1995 Congressional Hearings
Intelligence and Security

US Commission on Security and Cooperation in Europe
Washington, DC
Wednesday, DECEMBER 6, 1995


Mr. HOYER. Thank you very much, Chairman Smith. I want to thank you for having these hearings. They are very important and they are very timely. It is a sad task before us today, but one that must be undertaken: the examination of testimony about genocide, mass graves, rape, executions- unspeakable and unacceptable atrocities.

The past 4 years in Bosnia have seen the recurrence of a European nightmare that we all thought had ended 50 years ago. We have before us a distinguished panel of witnesses, all who have seen firsthand the results of unbridled ethnic hatred. Mr. Rohde himself was captured by the Bosnian Serb militants for daring to bare to the world the gruesome killing fields of Srebrenica, where as many as possibly 8,000 Muslim men were summarily executed following the overrunning of that safe haven.

Those killing fields were not limited, of course, to Srebrenica and Zepa, but are found throughout Croatian and Bosnian territory overrun by the militants. On October 16, 1995, a USA Today article detailed the exhumation of a mass grave in the recently liberated Krajina region of Croatia-a site of much of Dr. Wolf's work, as we will hear shortly from her testimony.

According to that article, dozens of family members gathered in the morgue of Split Clinical Hospital to try to identify remains of loved ones, including watches, crucifixes, and pieces of clothing found with the bodies. The article reveals, and I quote, "A BMW car key found on Body Number 28 was given to a woman who claims her husband, hotel manager Mate Steko, age 33, had a similar car. The woman, who was Bozana Steko, 32 years of age, races home to see if the car starts. It does."

Mr. Chairman, this tragic story and hundreds like it will be retold in the weeks, months, and perhaps years ahead. We must listen to the painful testimony. We must record with the utmost care and attention. We must continue to investigate, and we must bring to justice those responsible for these crimes.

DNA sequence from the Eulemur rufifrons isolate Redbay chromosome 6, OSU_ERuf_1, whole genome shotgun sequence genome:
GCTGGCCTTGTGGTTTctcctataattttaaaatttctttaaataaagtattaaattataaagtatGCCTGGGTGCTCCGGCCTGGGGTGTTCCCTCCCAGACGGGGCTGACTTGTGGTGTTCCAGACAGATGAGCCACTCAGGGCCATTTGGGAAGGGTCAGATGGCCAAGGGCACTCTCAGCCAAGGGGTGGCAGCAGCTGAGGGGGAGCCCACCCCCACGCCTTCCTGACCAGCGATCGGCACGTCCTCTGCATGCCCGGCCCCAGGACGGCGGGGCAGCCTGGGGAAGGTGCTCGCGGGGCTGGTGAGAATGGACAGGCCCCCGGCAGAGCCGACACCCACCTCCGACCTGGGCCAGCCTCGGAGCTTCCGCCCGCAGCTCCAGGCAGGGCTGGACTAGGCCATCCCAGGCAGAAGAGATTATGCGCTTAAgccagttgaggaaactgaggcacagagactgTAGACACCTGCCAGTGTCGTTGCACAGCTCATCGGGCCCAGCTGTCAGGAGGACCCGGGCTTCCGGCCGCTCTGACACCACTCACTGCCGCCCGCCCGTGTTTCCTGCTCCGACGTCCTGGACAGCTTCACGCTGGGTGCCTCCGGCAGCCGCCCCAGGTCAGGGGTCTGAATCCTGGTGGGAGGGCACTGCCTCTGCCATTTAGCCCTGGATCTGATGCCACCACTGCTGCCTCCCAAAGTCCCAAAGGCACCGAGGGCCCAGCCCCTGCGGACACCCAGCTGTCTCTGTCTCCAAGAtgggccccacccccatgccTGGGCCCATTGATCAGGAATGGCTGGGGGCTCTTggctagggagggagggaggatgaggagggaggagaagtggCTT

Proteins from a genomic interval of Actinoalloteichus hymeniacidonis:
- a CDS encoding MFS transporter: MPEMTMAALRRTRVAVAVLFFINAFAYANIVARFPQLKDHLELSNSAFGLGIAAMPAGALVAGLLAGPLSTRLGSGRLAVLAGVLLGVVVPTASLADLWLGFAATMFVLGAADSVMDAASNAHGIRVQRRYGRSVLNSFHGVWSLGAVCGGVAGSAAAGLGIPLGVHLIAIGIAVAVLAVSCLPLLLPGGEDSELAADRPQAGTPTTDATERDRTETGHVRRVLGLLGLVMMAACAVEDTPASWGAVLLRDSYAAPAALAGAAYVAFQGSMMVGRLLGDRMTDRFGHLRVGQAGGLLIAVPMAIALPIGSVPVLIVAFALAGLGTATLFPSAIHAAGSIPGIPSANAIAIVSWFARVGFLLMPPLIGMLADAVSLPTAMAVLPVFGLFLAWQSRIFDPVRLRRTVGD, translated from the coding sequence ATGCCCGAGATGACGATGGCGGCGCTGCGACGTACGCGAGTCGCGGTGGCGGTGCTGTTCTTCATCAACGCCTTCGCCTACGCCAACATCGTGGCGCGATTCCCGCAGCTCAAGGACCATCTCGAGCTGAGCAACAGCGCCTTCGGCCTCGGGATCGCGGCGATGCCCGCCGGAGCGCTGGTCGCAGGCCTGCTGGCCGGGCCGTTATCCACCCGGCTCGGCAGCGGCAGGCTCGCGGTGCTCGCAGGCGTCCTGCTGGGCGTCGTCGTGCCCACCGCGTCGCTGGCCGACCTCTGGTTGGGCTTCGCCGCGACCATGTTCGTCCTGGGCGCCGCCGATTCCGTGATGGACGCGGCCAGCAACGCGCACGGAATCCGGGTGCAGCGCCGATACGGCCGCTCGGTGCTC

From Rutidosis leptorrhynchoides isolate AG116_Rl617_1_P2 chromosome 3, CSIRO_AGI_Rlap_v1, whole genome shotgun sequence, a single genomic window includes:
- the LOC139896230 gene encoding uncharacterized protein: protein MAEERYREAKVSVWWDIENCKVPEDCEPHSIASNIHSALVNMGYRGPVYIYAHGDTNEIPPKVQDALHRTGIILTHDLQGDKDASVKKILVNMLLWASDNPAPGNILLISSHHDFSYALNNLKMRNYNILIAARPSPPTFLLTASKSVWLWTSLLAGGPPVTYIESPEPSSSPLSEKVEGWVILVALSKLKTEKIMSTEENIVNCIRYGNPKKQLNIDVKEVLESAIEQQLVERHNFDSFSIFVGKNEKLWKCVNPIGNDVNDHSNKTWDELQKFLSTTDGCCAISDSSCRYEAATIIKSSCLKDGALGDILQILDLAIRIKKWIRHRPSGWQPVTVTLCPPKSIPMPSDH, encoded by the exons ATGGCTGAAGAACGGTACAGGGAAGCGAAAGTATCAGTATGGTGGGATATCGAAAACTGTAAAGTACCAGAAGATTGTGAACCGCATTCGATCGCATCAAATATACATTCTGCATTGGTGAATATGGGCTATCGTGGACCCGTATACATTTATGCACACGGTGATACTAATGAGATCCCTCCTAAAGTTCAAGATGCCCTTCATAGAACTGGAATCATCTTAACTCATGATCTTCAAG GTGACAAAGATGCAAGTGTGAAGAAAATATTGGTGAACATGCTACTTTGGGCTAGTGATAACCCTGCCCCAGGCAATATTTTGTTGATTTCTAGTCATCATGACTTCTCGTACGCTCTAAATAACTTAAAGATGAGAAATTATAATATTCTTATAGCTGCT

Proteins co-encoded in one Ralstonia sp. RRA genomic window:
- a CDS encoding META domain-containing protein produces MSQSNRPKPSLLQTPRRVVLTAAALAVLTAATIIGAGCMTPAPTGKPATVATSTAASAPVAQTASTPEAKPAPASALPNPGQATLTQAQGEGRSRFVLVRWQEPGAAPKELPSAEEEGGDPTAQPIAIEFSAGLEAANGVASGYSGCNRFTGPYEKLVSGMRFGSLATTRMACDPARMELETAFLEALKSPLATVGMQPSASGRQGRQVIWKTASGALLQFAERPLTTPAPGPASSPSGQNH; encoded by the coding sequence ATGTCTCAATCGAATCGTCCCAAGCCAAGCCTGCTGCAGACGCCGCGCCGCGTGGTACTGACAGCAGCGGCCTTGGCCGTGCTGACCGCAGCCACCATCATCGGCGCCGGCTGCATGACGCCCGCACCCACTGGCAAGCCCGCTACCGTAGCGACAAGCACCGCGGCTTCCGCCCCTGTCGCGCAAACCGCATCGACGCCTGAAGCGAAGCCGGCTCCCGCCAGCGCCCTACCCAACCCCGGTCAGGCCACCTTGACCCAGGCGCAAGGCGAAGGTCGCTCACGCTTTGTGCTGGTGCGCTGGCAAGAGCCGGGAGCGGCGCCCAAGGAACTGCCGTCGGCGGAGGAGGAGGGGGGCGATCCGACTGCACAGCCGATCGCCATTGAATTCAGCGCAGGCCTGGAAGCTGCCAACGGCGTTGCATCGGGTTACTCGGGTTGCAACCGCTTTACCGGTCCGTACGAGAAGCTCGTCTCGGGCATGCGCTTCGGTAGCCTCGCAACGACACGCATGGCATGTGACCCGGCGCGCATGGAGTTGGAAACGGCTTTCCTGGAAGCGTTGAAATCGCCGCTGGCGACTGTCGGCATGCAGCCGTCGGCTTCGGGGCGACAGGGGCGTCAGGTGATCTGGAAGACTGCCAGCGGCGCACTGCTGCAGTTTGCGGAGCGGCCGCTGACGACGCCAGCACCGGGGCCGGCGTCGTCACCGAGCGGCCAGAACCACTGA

Fifty years after the cry, "Never again," rang out from the death camps of Europe, we are again exhuming bodies from mass graves in Europe and recording atrocities committed against innocent people simply because of their ethnic or national background.

Mr. Chairman, we as members of the international community, not just as Americans, not just as members of Congress who are this Commission, but as members of the international community, must recommit ourselves to that haunting phrase. We must redouble our efforts to ensure that the goal of justice before vengeance enshrined in Nuremberg is, in fact, achieved.

Justice before vengeance. Now, many of us traveled throughout Europe and heard about things that needed to be redressed that occurred 50 years ago, 100 years ago, and 200, 300, 400years and centuries ago. But those who feel aggrieved saw their grievances never redressed. Therefore, the cycle of vengeance and terror and atrocities and killings go on.

We have witnessed the conclusion of the long-awaited and strenuously-achieved peace agreement among the parties to the conflict in the former Yugoslavia. Plans to implement that agreement are underway. However, Mr. Chairman, I'm convinced that a lasting resolution of this conflict requires breaking the cycle of violence and vengeance that has racked this region, not just in this century, but as I said, in centuries past.

This goal can only be achieved through the administration of justice by an impartial International Tribunal, which is already moving forward with its work. The United States, Mr. Chairman- and I hope our Commission is in the forefront of urging it to do so- must continue to take the lead in strongly supporting the efforts of the War Crimes Tribunal. We must undertake this effort because where there is not justice, vengeance will most certainly reside and flourish and continue.

The people of the former Yugoslavia must have both the satisfaction and the deterring example of justice now. If not, we can be virtually assured that there will be more violence, more killings, and more atrocities. Mr. Chairman, we cannot allow this to happen. This hearing, I think, is an important element in continuing to educate us as members of Congress, the American public, and the international community on what, in fact, has happened.

I want to congratulate all three witnesses for the work that they have undertaken; in some cases, the risks that they have taken as well, for a better understanding of what's going on, and as to what has happened in the region, and hopefully a heightening of the consciousness of the world that we will never again stand idly by while hundreds of thousands of people are killed and millions of people are displaced from their homes.

Thank you, Mr. Chairman.